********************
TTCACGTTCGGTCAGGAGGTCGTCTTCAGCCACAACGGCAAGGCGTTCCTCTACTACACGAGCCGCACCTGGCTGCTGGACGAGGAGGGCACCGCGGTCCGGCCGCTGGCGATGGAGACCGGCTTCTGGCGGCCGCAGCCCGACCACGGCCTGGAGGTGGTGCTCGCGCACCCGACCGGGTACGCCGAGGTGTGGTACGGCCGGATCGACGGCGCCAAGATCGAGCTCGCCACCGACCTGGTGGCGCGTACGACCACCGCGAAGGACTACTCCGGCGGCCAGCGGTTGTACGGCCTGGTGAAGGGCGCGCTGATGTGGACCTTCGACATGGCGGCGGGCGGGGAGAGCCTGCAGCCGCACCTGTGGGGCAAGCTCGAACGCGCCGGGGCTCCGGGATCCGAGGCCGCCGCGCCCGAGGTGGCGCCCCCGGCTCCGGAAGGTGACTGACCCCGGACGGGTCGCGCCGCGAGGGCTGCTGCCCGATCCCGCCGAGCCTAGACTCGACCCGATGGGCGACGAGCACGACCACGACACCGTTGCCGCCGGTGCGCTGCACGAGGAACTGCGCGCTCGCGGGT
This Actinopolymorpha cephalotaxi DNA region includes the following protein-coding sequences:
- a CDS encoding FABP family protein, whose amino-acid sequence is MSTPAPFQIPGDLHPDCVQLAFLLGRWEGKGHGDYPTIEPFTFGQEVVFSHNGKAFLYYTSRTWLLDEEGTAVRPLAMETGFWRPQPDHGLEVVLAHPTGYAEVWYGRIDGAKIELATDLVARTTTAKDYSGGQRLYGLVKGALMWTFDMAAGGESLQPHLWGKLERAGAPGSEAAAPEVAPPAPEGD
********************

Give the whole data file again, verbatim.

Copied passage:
TTCACGTTCGGTCAGGAGGTCGTCTTCAGCCACAACGGCAAGGCGTTCCTCTACTACACGAGCCGCACCTGGCTGCTGGACGAGGAGGGCACCGCGGTCCGGCCGCTGGCGATGGAGACCGGCTTCTGGCGGCCGCAGCCCGACCACGGCCTGGAGGTGGTGCTCGCGCACCCGACCGGGTACGCCGAGGTGTGGTACGGCCGGATCGACGGCGCCAAGATCGAGCTCGCCACCGACCTGGTGGCGCGTACGACCACCGCGAAGGACTACTCCGGCGGCCAGCGGTTGTACGGCCTGGTGAAGGGCGCGCTGATGTGGACCTTCGACATGGCGGCGGGCGGGGAGAGCCTGCAGCCGCACCTGTGGGGCAAGCTCGAACGCGCCGGGGCTCCGGGATCCGAGGCCGCCGCGCCCGAGGTGGCGCCCCCGGCTCCGGAAGGTGACTGACCCCGGACGGGTCGCGCCGCGAGGGCTGCTGCCCGATCCCGCCGAGCCTAGACTCGACCCGATGGGCGACGAGCACGACCACGACACCGTTGCCGCCGGTGCGCTGCACGAGGAACTGCGCGCTCGCGGGT
This Actinopolymorpha cephalotaxi DNA region includes the following protein-coding sequences:
- a CDS encoding FABP family protein, whose amino-acid sequence is MSTPAPFQIPGDLHPDCVQLAFLLGRWEGKGHGDYPTIEPFTFGQEVVFSHNGKAFLYYTSRTWLLDEEGTAVRPLAMETGFWRPQPDHGLEVVLAHPTGYAEVWYGRIDGAKIELATDLVARTTTAKDYSGGQRLYGLVKGALMWTFDMAAGGESLQPHLWGKLERAGAPGSEAAAPEVAPPAPEGD